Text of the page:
An electric current seemed to run through his body, and his left leg twitched, a little spasm that made him kick the ground.
“I heard the man at the front, thank-you,” said Phlebitis in a low voice, hoping that this would bring the conversation to a close.
“Not well enough,” said the Matron. “It hides a heap of broken images. I would expect you to want to confirm that.”
He turned his head now, about to complain to her that she couldn’t just tell him what to do, but she had sat back again, and was now gazing at the game looking exactly like Belladonna once more.
The game ended with one side winning by several runs and wickets and Phlebitis wasn’t honestly sure which side had won, or if either side even cared. The backslapping and camaraderie didn’t fit with his ideal for the sport, and they seemed to be walking off the pavilion both together and with the audience. The most elderly gentlemen were supported and assisted by the others, while the rest of the audience wiped away crumbs from the cucumber sandwiches and pretended that they’d wanted to take small children with them to the match. The young boy’s mother was still asleep on her chair, and her son was now patting her knee, trying to wake her. Phlebitis sighed softly, stood up, and threw his blanket over the boy in a quick movement. The heavy fabric bore him to the ground and muffled his cry of surprise so that no-one turned their heads or noticed what was happening. The he gave the mother a gentle push, tipping her far enough forward that she slowly toppled off her chair and onto the ground, and set off at a quick jog onto the cricket pitch, towards the in-field. Her cry of surprise as she woke on the hard ground distracted the milling crowd that had been watching the game but wasn’t going to the pavilion, and then the discovery that her child was under the blanket had them hunting about for any further misfortunes that may have befallen, and no-one noticed Phlebitis reach the dead tree and hoist himself up amongst the dead branches. He only had to climb about ten feet to get high enough up to see down in the hollow trunk of the tree itself and see that it was partly filled with water. As he looked at the water though he felt an invisible pair of hands pass across his eyes, and the world seemed somehow brighter, more sharply defined at the edges, and the water in the tree trunk became a pile of broken images.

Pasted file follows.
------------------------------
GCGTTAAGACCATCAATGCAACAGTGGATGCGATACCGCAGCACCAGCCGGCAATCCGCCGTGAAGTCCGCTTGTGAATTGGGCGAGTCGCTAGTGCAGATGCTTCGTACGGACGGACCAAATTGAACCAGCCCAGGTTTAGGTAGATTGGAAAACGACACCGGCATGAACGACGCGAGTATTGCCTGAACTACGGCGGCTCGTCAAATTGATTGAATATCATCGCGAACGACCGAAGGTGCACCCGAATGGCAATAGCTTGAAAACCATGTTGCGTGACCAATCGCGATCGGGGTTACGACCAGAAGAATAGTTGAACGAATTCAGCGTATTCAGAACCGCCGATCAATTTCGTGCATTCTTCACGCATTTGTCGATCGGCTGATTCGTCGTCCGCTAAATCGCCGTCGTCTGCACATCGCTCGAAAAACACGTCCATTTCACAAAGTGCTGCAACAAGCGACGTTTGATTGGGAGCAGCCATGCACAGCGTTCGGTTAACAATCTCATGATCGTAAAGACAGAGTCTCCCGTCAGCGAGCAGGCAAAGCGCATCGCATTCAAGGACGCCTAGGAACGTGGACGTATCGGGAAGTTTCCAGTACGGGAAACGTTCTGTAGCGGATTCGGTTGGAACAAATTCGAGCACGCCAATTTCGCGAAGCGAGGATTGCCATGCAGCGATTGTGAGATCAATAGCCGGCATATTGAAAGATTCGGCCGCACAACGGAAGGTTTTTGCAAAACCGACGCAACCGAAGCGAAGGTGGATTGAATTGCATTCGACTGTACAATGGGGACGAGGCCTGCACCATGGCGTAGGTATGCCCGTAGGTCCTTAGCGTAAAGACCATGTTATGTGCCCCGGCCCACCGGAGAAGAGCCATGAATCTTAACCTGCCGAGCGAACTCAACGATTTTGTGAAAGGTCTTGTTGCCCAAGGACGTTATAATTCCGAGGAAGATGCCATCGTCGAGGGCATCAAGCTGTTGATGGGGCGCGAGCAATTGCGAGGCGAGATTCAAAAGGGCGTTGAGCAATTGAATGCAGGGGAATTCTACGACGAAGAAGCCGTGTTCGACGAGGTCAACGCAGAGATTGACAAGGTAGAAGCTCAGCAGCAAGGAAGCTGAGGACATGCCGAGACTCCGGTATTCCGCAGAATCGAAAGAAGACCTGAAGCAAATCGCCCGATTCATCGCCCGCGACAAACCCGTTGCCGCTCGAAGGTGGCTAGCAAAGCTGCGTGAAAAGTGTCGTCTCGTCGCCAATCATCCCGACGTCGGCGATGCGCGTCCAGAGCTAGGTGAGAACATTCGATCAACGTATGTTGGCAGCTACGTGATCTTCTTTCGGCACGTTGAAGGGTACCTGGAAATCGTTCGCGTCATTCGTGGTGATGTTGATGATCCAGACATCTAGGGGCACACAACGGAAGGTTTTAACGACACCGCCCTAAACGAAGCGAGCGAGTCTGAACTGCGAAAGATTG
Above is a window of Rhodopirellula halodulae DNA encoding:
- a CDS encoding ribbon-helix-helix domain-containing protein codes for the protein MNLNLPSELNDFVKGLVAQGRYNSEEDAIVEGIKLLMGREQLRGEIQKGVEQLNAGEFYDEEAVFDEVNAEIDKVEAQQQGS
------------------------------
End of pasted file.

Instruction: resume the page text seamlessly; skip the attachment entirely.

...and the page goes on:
He saw a woman dressed in white standing on the beach, crying. A man crawled ashore from the water, the waves struggling to pull him back, but he clawed his way beyond them and lay there, gasping for breath. The crying woman couldn’t see him, and she turned away, heading off the beach to a narrow, sandy track. Clouds overhead merged together and became a lighthouse; a beam of intense light shot out from it. Following it along, it illuminated a wicker chair on the edge of a cricket pitch, and Belladonna turned to look at him, her eyes aflame. He shuddered, and a man on horseback rode past, wearing a leather jacket with metal studs all down the arms and a skull with flaming eye-sockets on the back. The horse’s hooves boomed as it cantered and the beach suddenly returned, with waves taller than a man crashing on the shore and throwing white spume high into the air. A boat tossed on the waves, some distance out, and Phlebitis could smell the unforgettable aroma of boiling frogs. The boat seemed to come in closer to shore and then the waves calmed and he saw that the name of the boat was the Odysseus.
Phlebitis sighed and let himself slide down the branches and fall from the tree. The grass below the tree was soft, but the tree roots that snaked through it were hard and ligneous. It seemed somehow fitting.